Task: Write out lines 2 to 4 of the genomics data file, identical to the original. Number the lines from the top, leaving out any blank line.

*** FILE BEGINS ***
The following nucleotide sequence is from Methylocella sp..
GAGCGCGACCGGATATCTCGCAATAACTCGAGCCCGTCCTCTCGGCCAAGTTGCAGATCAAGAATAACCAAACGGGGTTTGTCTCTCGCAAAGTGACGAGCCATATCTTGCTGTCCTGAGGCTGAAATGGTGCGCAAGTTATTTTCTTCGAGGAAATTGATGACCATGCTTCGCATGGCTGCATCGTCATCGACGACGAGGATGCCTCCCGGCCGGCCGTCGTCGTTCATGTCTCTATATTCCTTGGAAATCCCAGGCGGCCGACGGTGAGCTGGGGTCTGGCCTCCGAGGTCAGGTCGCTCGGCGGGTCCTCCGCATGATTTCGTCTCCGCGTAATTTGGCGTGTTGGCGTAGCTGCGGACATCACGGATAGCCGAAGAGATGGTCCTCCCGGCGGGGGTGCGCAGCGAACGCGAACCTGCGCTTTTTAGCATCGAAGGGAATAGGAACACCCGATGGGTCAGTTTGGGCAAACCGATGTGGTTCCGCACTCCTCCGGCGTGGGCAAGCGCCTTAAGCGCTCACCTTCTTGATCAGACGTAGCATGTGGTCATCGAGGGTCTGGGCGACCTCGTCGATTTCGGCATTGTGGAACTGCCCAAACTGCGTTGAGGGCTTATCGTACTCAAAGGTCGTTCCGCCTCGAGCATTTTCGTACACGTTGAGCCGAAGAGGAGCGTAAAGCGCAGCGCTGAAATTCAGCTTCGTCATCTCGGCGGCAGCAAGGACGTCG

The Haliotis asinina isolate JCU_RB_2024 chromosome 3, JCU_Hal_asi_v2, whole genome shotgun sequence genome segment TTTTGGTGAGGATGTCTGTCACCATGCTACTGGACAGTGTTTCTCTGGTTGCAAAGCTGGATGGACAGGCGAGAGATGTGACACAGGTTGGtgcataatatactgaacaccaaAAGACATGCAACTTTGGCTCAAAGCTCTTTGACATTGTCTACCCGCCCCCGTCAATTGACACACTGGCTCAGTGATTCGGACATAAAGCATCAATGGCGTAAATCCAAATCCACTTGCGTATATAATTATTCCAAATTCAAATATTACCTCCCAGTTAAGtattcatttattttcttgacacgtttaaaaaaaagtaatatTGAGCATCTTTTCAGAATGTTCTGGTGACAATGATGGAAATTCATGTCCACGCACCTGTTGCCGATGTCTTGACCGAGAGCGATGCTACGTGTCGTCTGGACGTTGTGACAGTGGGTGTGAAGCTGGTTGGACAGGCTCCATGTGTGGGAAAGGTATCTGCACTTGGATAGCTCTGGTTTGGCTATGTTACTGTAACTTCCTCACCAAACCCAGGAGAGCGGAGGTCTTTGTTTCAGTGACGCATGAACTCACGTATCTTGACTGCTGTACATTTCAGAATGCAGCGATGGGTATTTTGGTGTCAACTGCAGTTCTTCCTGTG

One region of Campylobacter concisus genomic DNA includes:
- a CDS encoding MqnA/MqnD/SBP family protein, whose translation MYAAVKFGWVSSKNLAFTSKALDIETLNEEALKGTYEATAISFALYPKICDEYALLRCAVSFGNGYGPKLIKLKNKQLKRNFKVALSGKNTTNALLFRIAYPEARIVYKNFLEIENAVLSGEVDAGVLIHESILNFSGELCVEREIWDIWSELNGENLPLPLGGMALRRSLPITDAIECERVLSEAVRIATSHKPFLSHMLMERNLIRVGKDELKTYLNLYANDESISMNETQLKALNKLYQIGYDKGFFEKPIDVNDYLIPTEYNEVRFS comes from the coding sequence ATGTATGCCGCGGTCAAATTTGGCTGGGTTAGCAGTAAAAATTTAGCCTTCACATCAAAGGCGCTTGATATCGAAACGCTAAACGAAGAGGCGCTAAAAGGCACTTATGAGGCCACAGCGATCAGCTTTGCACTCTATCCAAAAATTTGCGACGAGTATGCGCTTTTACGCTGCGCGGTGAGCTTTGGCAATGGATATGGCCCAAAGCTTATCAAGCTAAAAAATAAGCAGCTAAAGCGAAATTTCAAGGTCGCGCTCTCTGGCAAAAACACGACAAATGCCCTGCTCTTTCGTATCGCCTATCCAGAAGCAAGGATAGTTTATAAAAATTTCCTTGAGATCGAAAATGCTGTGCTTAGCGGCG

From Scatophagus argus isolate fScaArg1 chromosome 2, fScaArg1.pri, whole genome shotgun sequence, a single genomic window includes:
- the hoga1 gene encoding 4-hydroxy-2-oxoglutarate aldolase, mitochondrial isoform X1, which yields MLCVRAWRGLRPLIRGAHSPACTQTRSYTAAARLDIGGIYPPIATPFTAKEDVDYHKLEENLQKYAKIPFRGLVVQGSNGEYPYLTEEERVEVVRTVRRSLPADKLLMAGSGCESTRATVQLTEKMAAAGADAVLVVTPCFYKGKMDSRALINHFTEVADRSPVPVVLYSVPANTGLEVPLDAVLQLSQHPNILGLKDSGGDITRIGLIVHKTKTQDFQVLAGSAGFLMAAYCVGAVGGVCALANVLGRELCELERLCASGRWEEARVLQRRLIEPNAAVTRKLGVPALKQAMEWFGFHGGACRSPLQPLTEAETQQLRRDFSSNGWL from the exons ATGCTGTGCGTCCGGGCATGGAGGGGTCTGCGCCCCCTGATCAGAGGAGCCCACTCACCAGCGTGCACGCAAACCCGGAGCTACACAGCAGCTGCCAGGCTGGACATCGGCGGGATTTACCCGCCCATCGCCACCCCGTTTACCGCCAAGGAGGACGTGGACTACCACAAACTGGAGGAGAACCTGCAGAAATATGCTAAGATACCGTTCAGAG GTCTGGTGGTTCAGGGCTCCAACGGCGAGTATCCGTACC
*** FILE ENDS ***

GAGCGCGACCGGATATCTCGCAATAACTCGAGCCCGTCCTCTCGGCCAAGTTGCAGATCAAGAATAACCAAACGGGGTTTGTCTCTCGCAAAGTGACGAGCCATATCTTGCTGTCCTGAGGCTGAAATGGTGCGCAAGTTATTTTCTTCGAGGAAATTGATGACCATGCTTCGCATGGCTGCATCGTCATCGACGACGAGGATGCCTCCCGGCCGGCCGTCGTCGTTCATGTCTCTATATTCCTTGGAAATCCCAGGCGGCCGACGGTGAGCTGGGGTCTGGCCTCCGAGGTCAGGTCGCTCGGCGGGTCCTCCGCATGATTTCGTCTCCGCGTAATTTGGCGTGTTGGCGTAGCTGCGGACATCACGGATAGCCGAAGAGATGGTCCTCCCGGCGGGGGTGCGCAGCGAACGCGAACCTGCGCTTTTTAGCATCGAAGGGAATAGGAACACCCGATGGGTCAGTTTGGGCAAACCGATGTGGTTCCGCACTCCTCCGGCGTGGGCAAGCGCCTTAAGCGCTCACCTTCTTGATCAGACGTAGCATGTGGTCATCGAGGGTCTGGGCGACCTCGTCGATTTCGGCATTGTGGAACTGCCCAAACTGCGTTGAGGGCTTATCGTACTCAAAGGTCGTTCCGCCTCGAGCATTTTCGTACACGTTGAGCCGAAGAGGAGCGTAAAGCGCAGCGCTGAAATTCAGCTTCGTCATCTCGGCGGCAGCAAGGACGTCG

The Haliotis asinina isolate JCU_RB_2024 chromosome 3, JCU_Hal_asi_v2, whole genome shotgun sequence genome segment TTTTGGTGAGGATGTCTGTCACCATGCTACTGGACAGTGTTTCTCTGGTTGCAAAGCTGGATGGACAGGCGAGAGATGTGACACAGGTTGGtgcataatatactgaacaccaaAAGACATGCAACTTTGGCTCAAAGCTCTTTGACATTGTCTACCCGCCCCCGTCAATTGACACACTGGCTCAGTGATTCGGACATAAAGCATCAATGGCGTAAATCCAAATCCACTTGCGTATATAATTATTCCAAATTCAAATATTACCTCCCAGTTAAGtattcatttattttcttgacacgtttaaaaaaaagtaatatTGAGCATCTTTTCAGAATGTTCTGGTGACAATGATGGAAATTCATGTCCACGCACCTGTTGCCGATGTCTTGACCGAGAGCGATGCTACGTGTCGTCTGGACGTTGTGACAGTGGGTGTGAAGCTGGTTGGACAGGCTCCATGTGTGGGAAAGGTATCTGCACTTGGATAGCTCTGGTTTGGCTATGTTACTGTAACTTCCTCACCAAACCCAGGAGAGCGGAGGTCTTTGTTTCAGTGACGCATGAACTCACGTATCTTGACTGCTGTACATTTCAGAATGCAGCGATGGGTATTTTGGTGTCAACTGCAGTTCTTCCTGTG

One region of Campylobacter concisus genomic DNA includes: